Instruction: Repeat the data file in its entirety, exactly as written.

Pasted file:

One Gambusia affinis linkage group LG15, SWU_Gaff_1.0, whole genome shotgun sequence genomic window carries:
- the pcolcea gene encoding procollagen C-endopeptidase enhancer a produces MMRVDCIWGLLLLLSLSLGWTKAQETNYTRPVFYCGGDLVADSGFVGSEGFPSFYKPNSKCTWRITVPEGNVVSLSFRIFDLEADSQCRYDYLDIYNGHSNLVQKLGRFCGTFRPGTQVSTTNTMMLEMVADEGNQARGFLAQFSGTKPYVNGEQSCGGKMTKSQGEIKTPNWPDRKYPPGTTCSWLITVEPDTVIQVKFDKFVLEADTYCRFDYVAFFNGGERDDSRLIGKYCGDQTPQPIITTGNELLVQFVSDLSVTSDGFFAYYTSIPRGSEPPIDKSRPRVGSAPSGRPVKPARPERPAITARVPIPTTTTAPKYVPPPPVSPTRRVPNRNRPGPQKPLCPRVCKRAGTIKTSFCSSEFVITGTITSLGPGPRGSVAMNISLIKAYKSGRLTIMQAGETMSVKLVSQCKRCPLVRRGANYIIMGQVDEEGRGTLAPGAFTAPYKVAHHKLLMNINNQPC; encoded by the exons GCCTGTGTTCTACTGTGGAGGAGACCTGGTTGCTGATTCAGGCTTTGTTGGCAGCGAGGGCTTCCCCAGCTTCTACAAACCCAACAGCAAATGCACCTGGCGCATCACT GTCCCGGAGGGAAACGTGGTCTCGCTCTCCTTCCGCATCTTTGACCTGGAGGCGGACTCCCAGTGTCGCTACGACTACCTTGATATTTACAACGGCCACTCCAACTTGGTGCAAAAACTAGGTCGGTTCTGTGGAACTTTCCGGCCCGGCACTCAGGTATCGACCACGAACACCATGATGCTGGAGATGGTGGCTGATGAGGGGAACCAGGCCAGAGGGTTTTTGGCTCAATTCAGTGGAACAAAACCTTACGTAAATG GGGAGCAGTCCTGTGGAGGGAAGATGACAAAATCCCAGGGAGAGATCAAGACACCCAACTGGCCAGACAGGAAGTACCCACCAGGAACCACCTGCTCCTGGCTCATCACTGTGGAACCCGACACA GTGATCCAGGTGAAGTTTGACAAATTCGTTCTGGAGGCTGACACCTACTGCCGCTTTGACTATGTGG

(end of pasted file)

One Gambusia affinis linkage group LG15, SWU_Gaff_1.0, whole genome shotgun sequence genomic window carries:
- the pcolcea gene encoding procollagen C-endopeptidase enhancer a produces MMRVDCIWGLLLLLSLSLGWTKAQETNYTRPVFYCGGDLVADSGFVGSEGFPSFYKPNSKCTWRITVPEGNVVSLSFRIFDLEADSQCRYDYLDIYNGHSNLVQKLGRFCGTFRPGTQVSTTNTMMLEMVADEGNQARGFLAQFSGTKPYVNGEQSCGGKMTKSQGEIKTPNWPDRKYPPGTTCSWLITVEPDTVIQVKFDKFVLEADTYCRFDYVAFFNGGERDDSRLIGKYCGDQTPQPIITTGNELLVQFVSDLSVTSDGFFAYYTSIPRGSEPPIDKSRPRVGSAPSGRPVKPARPERPAITARVPIPTTTTAPKYVPPPPVSPTRRVPNRNRPGPQKPLCPRVCKRAGTIKTSFCSSEFVITGTITSLGPGPRGSVAMNISLIKAYKSGRLTIMQAGETMSVKLVSQCKRCPLVRRGANYIIMGQVDEEGRGTLAPGAFTAPYKVAHHKLLMNINNQPC; encoded by the exons GCCTGTGTTCTACTGTGGAGGAGACCTGGTTGCTGATTCAGGCTTTGTTGGCAGCGAGGGCTTCCCCAGCTTCTACAAACCCAACAGCAAATGCACCTGGCGCATCACT GTCCCGGAGGGAAACGTGGTCTCGCTCTCCTTCCGCATCTTTGACCTGGAGGCGGACTCCCAGTGTCGCTACGACTACCTTGATATTTACAACGGCCACTCCAACTTGGTGCAAAAACTAGGTCGGTTCTGTGGAACTTTCCGGCCCGGCACTCAGGTATCGACCACGAACACCATGATGCTGGAGATGGTGGCTGATGAGGGGAACCAGGCCAGAGGGTTTTTGGCTCAATTCAGTGGAACAAAACCTTACGTAAATG GGGAGCAGTCCTGTGGAGGGAAGATGACAAAATCCCAGGGAGAGATCAAGACACCCAACTGGCCAGACAGGAAGTACCCACCAGGAACCACCTGCTCCTGGCTCATCACTGTGGAACCCGACACA GTGATCCAGGTGAAGTTTGACAAATTCGTTCTGGAGGCTGACACCTACTGCCGCTTTGACTATGTGG